Ag Weather Forum

Upper-Level Pattern Continues to Favor Systems for Canadian Prairies

John Baranick
By  John Baranick , DTN Meteorologist
The upper-level pattern for the next three weeks keeps some semblance of a trough (circled), or active weather pattern across the Canadian Prairies through mid-July, such as this upper-level anomaly chart from the American CFS model for the week of July 5-12. (Tropical Tidbits graphic)

It's getting hard to write about the Canadian Prairies without mentioning some form of the word "active". The upper-level pattern has favored system after system, disturbance after disturbance, trough after trough moving through the region for the last two months or longer. That is an overly active pattern for seemingly a long time.

Usually at some point in the season, especially as we get into summer, the pattern stagnates and we see a hot and dry upper-level ridge at some point. While they've passed through briefly at times, it has usually lasted just a day or two, and usually between systems. The absence of the ridge has allowed for above-normal rainfall for most of the region during the last few months, eliminated large areas of drought, and stocked soils with plenty of moisture, an oddity over the last few years.

There have been negatives to the pattern though with overly wet soils, areas of flooding, especially in Manitoba, low temperatures that have produced frosts, and even snow! The highlands west of Calgary recorded coatings to several centimeters of snowfall earlier this week. While the occurrence of frost and snowfall is not unheard of for June, it is rare. The cooler and wetter look has been in large part based on a consistent upper-air pattern across the North Atlantic and North America.

The main ridge has set up over the eastern United States and Canada. Meanwhile, a ridge has been very frequent across the northern Pacific Ocean, near the Aleutian Islands, over the last several weeks as well. In between, you can usually find a trough and the occurrence of storm systems entering and passing through the region, sometimes balling up in the cooler air. That has certainly been the case for a while now for the Canadian Prairies. And this pattern doesn't look like it will be changing much.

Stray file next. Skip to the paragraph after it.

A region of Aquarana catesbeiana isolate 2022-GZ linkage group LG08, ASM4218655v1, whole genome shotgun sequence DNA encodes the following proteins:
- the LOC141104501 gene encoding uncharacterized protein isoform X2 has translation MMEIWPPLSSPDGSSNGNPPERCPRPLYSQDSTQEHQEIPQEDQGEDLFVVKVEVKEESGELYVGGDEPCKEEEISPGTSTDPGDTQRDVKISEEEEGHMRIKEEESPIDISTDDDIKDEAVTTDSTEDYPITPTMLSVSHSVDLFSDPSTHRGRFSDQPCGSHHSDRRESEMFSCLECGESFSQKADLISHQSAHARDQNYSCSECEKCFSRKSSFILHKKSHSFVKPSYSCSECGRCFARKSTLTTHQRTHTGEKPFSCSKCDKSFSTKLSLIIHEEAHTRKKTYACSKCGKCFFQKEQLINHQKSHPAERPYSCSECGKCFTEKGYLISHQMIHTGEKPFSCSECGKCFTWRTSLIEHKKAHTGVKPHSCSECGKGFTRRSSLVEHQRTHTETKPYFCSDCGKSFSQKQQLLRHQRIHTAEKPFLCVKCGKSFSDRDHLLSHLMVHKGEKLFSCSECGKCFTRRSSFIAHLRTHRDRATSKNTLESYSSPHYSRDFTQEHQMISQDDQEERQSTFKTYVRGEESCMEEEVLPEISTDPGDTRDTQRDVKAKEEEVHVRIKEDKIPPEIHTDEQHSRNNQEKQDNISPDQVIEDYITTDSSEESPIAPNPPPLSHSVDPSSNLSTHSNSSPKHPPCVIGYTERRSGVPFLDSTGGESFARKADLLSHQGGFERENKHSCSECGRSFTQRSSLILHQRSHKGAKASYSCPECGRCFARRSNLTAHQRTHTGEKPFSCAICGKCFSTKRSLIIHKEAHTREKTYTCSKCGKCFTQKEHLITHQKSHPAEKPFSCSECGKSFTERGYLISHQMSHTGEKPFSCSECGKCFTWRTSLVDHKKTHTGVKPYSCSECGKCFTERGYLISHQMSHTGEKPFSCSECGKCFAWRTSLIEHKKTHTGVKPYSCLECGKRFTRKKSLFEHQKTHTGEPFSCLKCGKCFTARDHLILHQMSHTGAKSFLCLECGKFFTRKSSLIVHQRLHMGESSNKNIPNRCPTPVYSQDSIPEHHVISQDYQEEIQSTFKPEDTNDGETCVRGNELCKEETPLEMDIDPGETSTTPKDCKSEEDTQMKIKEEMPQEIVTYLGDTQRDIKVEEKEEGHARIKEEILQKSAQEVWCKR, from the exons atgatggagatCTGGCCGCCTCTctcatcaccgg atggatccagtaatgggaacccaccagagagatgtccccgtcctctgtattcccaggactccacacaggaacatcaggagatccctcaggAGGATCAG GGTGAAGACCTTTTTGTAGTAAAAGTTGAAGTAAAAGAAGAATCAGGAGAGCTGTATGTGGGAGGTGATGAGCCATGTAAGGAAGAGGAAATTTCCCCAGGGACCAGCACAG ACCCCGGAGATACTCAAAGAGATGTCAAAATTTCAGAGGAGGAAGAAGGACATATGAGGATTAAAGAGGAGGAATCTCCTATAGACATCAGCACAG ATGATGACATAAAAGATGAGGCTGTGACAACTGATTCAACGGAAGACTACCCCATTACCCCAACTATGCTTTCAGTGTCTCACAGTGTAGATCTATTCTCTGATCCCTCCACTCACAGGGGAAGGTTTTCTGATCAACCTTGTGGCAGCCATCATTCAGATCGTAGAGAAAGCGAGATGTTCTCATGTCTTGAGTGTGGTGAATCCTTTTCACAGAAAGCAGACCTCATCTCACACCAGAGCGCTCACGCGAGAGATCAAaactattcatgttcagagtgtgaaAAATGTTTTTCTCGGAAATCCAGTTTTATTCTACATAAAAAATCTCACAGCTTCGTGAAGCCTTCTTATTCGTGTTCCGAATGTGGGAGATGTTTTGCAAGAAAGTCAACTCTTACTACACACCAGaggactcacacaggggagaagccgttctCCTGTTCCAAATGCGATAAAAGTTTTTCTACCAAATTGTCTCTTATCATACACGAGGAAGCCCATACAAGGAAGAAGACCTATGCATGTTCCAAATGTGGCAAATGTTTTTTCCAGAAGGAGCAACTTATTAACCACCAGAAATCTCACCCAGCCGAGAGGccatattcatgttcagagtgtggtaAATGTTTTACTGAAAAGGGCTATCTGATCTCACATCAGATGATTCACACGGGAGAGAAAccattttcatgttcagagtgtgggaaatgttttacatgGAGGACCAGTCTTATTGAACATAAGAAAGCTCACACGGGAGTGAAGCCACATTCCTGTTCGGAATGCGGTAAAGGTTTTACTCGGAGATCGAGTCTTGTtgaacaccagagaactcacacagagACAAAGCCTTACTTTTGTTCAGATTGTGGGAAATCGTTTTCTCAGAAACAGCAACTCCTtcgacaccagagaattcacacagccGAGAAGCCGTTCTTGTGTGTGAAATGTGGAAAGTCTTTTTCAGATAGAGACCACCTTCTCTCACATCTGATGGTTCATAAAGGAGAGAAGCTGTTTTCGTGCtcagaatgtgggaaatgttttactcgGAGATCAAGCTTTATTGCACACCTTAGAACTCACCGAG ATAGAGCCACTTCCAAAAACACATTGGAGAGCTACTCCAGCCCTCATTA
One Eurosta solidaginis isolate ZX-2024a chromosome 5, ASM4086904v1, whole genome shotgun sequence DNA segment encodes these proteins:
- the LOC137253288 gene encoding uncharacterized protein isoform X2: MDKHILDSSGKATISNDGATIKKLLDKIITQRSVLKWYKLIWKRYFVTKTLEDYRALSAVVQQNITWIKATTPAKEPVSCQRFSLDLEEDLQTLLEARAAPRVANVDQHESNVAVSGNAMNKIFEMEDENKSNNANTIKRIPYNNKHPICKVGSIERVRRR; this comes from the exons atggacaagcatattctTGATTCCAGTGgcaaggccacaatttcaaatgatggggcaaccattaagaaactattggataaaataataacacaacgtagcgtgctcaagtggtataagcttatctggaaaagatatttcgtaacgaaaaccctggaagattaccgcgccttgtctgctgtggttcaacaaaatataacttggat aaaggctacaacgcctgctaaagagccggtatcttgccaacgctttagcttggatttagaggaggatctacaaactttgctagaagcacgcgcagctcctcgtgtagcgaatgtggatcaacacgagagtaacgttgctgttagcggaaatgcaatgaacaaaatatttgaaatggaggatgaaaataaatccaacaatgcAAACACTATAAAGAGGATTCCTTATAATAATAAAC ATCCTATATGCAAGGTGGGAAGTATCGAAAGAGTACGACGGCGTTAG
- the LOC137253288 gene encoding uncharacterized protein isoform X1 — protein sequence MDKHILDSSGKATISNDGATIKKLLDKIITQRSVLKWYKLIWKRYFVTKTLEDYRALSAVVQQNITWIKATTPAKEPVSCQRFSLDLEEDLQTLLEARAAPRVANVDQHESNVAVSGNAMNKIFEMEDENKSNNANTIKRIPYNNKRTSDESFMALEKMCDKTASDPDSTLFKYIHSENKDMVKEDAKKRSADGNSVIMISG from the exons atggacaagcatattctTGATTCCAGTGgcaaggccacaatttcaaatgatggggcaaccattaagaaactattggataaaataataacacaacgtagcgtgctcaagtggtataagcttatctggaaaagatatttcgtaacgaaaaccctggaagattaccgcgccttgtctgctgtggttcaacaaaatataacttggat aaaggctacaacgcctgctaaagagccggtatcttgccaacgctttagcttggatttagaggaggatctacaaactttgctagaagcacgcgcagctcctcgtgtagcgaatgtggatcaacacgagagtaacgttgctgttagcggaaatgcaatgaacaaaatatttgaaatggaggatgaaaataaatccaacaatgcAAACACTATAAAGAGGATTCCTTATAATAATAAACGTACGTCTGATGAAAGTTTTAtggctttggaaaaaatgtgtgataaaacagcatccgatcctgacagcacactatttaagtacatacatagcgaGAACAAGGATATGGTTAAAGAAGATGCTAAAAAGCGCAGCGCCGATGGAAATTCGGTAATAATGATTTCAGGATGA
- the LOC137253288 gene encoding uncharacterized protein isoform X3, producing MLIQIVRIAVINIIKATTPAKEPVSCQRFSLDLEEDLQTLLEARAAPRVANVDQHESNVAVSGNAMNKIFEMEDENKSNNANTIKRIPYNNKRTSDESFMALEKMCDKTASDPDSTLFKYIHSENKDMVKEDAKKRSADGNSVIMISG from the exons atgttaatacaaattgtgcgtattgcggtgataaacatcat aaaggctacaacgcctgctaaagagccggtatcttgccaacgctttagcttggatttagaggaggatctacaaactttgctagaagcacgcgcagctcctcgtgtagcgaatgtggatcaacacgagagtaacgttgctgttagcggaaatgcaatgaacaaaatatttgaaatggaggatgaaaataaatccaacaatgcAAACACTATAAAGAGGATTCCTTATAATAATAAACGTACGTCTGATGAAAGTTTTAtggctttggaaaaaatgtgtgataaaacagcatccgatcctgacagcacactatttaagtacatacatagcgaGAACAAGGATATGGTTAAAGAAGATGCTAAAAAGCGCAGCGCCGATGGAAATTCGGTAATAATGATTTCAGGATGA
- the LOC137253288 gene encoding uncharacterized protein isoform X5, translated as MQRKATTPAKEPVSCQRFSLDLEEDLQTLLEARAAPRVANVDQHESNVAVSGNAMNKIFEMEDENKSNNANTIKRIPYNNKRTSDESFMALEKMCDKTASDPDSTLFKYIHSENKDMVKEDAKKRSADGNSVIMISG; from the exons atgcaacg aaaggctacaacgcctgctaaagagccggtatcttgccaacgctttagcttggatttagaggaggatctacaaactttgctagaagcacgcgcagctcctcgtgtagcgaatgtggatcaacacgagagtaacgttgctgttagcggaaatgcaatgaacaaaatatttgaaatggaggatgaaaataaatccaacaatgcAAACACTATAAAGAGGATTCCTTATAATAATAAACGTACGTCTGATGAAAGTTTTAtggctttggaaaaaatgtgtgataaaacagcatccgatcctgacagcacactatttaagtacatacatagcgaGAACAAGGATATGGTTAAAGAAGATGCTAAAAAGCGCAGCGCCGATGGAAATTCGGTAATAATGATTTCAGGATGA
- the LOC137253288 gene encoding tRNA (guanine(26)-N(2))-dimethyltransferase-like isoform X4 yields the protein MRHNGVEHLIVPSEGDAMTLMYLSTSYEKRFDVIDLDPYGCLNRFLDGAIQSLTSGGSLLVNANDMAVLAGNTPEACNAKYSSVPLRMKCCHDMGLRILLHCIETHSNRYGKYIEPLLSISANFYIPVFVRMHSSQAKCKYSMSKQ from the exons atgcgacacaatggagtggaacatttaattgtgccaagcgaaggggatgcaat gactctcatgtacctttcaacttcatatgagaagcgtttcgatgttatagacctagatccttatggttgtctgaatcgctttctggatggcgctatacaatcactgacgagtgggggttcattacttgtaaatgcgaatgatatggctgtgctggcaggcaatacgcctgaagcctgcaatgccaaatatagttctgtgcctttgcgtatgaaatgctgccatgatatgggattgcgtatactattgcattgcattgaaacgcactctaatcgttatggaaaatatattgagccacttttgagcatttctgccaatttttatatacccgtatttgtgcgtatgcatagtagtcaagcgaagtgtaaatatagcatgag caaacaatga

The eastern ridge gets squashed temporarily next week, but it reforms over the western U.S. in the middle of next week, then shifts back to eastern North America late next week and especially over the weekend. At the same time, the ridge in the North Pacific has taken somewhat of a break, but looks to return to a base state by the end of the month.

Either way it doesn't seem to matter as system after system enters Western Canada and continues right on through. The continued pulsing of storm systems will lead to widespread rain chances over the next several weeks, and variable temperatures. The pool of coolest air should favor Nunavut and Hudson Bay, but could make an appearance here or there after storms pass through.

This active pattern looks to continue for a while. Long-range climate models show this pattern staying somewhat frequent in the Canadian Prairies through the second week of July. That will allow crops to stay stocked with soil moisture ahead of a potential warmup for the second half of July, a critical period for crop growth that should coincide with reproduction for many of them. These forecasts are questionable though, as models may not have the best grasp on the upper-level pattern this far out. But it does give lower risks of heat for the next several weeks.

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John Baranick can be reached at


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